CAPE CORAL ANIMAL SHELTER PARTICIPATES IN THE LEE COUNTY SHERIFF’S OFFICE CELL DOG PROGRAM

CAPE CORAL ANIMAL SHELTER PARTICIPATES IN THE LEE COUNTY SHERIFF’S OFFICE CELL DOG PROGRAM

The Cape Coral Animal Shelter (CCAS) has announced that it will be partnering with the Lee County Sheriff’s Office (LCSO) to enroll select dogs in the Cell Dog Program.  This important program gives shelter dogs a second chance and Lee County inmates the opportunity to learn from each other to create better lives for all involved. These dogs find a forever home along with learning basic obedience skills and Lee County inmates gain an educational program to better themselves

All dogs go through basic obedience training—sit and stay, housebreaking, crate training, leash-walking—all skills that will prepare them for adoption.  Deputy First Class Scott Dunn and Deputy First Class Howard Hawkins, Cell Dog Program Coordinators, have been involved with the program since 2010.  Both Deputies are certified Canine Good Citizen Evaluators, certified Dog Trainers through the Animal Behavioral College, and Canine Good Citizen Dog Safety Instructors.

The Animal Shelter opened its doors on March 19th and has since done over 400 adoptions. 

CAPE CORAL ANIMAL SHELTER PARTICIPATES IN THE LEE COUNTY SHERIFF’S OFFICE CELL DOG PROGRAM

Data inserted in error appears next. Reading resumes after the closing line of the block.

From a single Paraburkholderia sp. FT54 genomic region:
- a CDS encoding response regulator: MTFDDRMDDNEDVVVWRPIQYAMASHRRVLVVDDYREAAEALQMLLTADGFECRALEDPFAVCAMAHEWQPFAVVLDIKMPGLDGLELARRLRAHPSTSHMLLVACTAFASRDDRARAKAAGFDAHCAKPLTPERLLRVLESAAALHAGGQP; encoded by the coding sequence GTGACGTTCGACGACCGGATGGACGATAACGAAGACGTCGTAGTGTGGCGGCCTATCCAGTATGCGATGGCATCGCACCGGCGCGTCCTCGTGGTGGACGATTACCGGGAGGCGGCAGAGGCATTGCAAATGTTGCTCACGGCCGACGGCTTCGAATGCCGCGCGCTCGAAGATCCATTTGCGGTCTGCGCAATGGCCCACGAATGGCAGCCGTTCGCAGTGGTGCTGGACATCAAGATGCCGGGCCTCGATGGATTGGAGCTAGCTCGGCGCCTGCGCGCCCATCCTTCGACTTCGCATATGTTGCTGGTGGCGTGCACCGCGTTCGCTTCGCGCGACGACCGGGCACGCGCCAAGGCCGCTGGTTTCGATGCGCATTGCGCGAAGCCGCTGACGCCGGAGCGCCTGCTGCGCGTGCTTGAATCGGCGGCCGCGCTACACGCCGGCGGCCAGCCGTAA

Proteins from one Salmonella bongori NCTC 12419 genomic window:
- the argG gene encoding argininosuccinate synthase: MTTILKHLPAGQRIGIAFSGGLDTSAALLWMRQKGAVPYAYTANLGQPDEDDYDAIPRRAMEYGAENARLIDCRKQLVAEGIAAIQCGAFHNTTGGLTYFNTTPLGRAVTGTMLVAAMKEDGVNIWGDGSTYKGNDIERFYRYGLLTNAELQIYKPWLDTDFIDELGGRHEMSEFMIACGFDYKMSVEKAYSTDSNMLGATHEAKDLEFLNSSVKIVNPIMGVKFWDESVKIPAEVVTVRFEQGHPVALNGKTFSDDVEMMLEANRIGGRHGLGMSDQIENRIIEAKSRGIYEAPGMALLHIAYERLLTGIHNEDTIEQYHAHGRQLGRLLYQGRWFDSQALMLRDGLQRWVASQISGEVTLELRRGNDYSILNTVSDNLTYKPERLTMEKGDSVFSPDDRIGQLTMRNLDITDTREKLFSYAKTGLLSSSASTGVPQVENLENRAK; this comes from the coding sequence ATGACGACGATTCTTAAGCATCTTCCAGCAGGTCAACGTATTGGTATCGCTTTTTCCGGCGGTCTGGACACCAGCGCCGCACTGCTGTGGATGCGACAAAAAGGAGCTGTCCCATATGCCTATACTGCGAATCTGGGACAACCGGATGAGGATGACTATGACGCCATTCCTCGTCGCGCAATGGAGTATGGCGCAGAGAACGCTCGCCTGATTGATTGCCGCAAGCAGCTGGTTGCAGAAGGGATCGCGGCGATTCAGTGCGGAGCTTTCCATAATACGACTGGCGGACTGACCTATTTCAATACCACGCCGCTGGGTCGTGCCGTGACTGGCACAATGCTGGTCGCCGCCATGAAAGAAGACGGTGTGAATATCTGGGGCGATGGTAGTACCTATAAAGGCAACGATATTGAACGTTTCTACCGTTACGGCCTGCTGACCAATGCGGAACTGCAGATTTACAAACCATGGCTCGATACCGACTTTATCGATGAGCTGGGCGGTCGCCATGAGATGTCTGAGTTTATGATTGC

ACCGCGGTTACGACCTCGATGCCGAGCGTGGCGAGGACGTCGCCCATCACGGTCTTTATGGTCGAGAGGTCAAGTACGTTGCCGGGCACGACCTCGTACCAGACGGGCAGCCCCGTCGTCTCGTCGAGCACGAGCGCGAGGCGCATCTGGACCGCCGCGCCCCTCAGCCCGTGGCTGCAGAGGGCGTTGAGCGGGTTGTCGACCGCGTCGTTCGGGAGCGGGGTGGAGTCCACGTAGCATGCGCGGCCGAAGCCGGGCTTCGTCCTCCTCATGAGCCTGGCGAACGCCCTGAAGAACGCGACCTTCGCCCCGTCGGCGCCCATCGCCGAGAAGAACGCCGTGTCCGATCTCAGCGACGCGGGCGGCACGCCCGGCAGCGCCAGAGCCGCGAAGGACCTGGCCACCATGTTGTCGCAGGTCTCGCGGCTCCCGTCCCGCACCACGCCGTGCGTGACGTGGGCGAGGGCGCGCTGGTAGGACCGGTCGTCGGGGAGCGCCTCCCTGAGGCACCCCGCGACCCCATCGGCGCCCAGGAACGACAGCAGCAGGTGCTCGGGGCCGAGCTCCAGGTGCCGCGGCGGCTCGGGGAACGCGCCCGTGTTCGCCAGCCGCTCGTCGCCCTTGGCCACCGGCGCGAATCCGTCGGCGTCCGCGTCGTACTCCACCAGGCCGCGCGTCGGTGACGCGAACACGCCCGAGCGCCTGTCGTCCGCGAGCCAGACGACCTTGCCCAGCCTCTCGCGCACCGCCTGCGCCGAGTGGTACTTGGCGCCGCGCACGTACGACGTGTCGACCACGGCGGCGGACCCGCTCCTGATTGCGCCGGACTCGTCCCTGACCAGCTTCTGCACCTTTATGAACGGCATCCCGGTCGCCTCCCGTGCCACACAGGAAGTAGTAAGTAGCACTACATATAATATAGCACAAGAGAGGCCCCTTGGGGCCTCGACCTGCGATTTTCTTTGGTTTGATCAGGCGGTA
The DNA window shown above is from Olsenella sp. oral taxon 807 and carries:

“CCAS is excited to participate in this very important program.  We believe all the animals entering our shelter deserve a second chance at a happy life.  Some of these dogs have been through so much in their young lives.  Finding structure, receiving human interaction, training, and unconditional love—it makes all the difference as they find their forever family and go home!” said JoAnn Elardo, President of the Cape Coral Animal Shelter Board of Directors. 

In May, a dog named Bouncer arrived at CCAS.  Bouncer was found as a puppy alongside a road in DeSoto County, left in a bag to suffocate.  He was rescued by a DeSoto County Sheriff and held for months as part of a criminal investigation. 

According to Liz McCauley, Executive Director, “By the time he came to us at nine months old, he was a puppy in a very big, strong body.  He had no training but the sweetest personality.  He was a handful!”  Fortunately, he has spent the last few months in the Cell Dog training program and has made great progress.  He requires a very specific home, but with the guidance of his trainers and CCAS, he is ready for parole. 

Today Amos and Sam are “going to jail” to hone their skills and help them get adopted.  All dogs in the cell dog program will be available for adoption to qualified homes at any time. 

You can find all adoptable animals on the CCAS website at www.capecoralanimalshelter.com/adopt/adoption-information.

 

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